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Wednesday, January 18, 2012

Americans Believe in Conservative Principles, According to Public Opinion


American voters better understand what’s wrong than our politicians and chattering classes.  Public opinion polling shows voters have three basic insights about government that support the Republicans:

First, government is too large, tries to do too much, and regulates too much.

Second, government is run by crooked politicians for special interests.

Third, government is more likely to make things worse rather than better.  Two thirds believe that “big government” is the biggest threat to America and a majority believes government action will make the economy worse. 

Any Republican candidate who speaks to these three core American concerns can easily defeat Obama’s attacks on free enterprise and arguments for a redistributive regulatory state. 

Accordingly, the Republican platform should state two core principles:  

First, oppose to all special interests as creating massive waste when government is large and interventionist. This waste leads to generally lower living standards and less prosperity.  With small government and minimum intervention, special interests have little to gain from government, and the problem disappears.

Second, recognize that politicians and bureaucrats do not remotely have the knowledge to intervene successfully in the economy. Instead, interventions produce negative unanticipated consequences, to the perennial surprise and shock of Washington pros.

These two core principles suggest specific policies, which include:

1. Cap federal spending at a low percent of GDP and balance the federal budget over the course of the business cycle.

2. Limit government to creating stable legal and fiscal rules of the game that encourage the private sector to do its job efficiently. These rules must protect private property from seizure “in the public interest” or de facto confiscation by excessive regulation.

3. Reject all subsidies and bailouts of business, no matter how big. The private enterprise system functions well only if those making economic decisions bear their consequences, positive or negative. Reject government-private partnerships and industrial policy that let the state pick winners and losers. Taxes, bailouts and subsidies favor special interests, do not serve the general welfare, and divert resources from their highest and best use.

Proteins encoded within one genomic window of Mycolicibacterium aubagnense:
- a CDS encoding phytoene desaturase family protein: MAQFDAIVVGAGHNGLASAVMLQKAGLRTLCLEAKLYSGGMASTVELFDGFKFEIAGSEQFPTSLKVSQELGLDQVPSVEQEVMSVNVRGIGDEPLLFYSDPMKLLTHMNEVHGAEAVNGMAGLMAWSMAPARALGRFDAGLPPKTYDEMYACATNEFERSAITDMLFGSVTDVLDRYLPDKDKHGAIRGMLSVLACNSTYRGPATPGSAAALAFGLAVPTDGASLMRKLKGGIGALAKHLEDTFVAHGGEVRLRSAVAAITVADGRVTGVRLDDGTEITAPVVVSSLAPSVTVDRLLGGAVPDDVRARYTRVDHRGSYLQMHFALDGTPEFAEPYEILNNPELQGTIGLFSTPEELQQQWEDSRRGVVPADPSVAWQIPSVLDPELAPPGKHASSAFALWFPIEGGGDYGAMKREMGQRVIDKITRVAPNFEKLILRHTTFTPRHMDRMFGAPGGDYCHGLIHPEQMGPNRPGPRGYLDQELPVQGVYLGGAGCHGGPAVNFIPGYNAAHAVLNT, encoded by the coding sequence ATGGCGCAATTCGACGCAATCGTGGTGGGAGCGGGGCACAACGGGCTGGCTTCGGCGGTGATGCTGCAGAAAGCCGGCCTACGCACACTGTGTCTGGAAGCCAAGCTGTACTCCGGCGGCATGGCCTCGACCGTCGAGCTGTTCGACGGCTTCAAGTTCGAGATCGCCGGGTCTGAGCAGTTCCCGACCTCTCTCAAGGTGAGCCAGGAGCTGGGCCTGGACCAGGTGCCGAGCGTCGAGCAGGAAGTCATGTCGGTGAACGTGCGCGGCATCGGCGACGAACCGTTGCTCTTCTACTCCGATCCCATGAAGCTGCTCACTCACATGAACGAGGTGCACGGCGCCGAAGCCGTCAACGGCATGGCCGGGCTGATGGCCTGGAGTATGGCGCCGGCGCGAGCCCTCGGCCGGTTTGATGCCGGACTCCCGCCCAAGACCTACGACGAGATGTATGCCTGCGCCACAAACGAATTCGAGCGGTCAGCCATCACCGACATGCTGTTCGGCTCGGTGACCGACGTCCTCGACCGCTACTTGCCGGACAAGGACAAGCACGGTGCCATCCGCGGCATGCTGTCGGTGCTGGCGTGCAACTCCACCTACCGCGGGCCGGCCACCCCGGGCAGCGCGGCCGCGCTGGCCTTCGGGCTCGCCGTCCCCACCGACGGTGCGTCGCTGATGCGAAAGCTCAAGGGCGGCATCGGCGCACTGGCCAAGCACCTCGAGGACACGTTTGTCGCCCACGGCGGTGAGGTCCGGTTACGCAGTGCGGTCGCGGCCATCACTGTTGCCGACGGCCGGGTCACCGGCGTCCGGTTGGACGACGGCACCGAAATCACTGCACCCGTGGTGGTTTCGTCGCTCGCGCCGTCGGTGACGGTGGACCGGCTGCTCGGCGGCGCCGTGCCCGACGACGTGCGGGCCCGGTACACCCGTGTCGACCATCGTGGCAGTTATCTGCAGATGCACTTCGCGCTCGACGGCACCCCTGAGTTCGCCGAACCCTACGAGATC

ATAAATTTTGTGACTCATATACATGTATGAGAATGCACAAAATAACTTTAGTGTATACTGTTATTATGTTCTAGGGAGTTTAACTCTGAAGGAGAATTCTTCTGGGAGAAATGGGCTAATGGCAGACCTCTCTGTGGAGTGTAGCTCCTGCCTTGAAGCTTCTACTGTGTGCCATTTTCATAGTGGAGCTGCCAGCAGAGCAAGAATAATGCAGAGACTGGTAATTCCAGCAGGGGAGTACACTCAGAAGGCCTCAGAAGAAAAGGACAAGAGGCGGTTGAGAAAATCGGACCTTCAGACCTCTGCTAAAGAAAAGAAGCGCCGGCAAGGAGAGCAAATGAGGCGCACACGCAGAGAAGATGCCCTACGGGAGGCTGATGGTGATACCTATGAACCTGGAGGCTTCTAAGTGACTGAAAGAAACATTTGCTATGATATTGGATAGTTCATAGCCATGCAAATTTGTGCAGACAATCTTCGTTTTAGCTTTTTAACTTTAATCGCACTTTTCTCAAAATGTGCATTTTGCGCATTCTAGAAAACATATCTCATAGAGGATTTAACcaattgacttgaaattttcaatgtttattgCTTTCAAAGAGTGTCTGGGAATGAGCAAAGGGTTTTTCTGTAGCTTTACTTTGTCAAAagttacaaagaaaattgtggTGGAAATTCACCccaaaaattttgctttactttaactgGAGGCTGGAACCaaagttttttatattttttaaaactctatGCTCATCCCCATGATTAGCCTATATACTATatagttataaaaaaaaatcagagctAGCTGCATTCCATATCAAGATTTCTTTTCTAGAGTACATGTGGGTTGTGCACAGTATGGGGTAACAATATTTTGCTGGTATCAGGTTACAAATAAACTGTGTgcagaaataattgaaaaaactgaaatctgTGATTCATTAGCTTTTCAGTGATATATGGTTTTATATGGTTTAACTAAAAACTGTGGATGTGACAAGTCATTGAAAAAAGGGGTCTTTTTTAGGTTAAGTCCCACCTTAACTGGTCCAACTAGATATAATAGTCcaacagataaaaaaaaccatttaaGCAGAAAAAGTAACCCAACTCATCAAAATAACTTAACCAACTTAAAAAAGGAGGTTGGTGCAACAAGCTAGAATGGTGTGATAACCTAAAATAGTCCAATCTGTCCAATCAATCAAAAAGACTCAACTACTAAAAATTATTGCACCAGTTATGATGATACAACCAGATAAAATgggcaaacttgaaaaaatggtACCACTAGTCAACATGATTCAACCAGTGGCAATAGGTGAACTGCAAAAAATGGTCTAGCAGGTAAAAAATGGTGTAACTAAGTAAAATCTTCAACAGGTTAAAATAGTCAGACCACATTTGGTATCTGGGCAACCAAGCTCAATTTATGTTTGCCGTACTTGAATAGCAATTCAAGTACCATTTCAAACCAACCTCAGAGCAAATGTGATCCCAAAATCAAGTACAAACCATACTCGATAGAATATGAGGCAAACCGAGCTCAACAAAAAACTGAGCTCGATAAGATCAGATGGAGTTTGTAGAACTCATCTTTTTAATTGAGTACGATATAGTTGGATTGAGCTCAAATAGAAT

4. Forego counter-cyclical fiscal policy. Instead, create a tax system that promotes growth and efficiency and entitlement programs that we can afford.

5. Review all existing and new regulations using meaningful cost-benefit analysis that does not overstate benefits. Special interests disguise regulations that favor them using false public interest arguments that overstate benefits.

6. Lower marginal tax rates across the board in conjunction with the removal of all subsidies and tax preferences.

7. Require that all government decisions on taxation, spending, and subsidization be perfectly transparent, exposing anyone seeking or receiving preferential treatment to public scrutiny.

8. Support free trade so as to raise living standards, competition, and efficiency. Resist the onslaught of special interests that stand to lose markets through free trade.

9. Insure that health care is provided by markets based on private insurance and co-payments with limits on malpractice damage claims.

10. Continue social security as a payroll tax based system but increasingly give participants ownership of their accounts.

11. Transfer political decision-making to the state and local level and reduce the influence of Washington. Decisions made closer to voters better reflect their preferences.

For a longer version of this piece, see Public Opinion Says a Conservative Message Wins In 2012.

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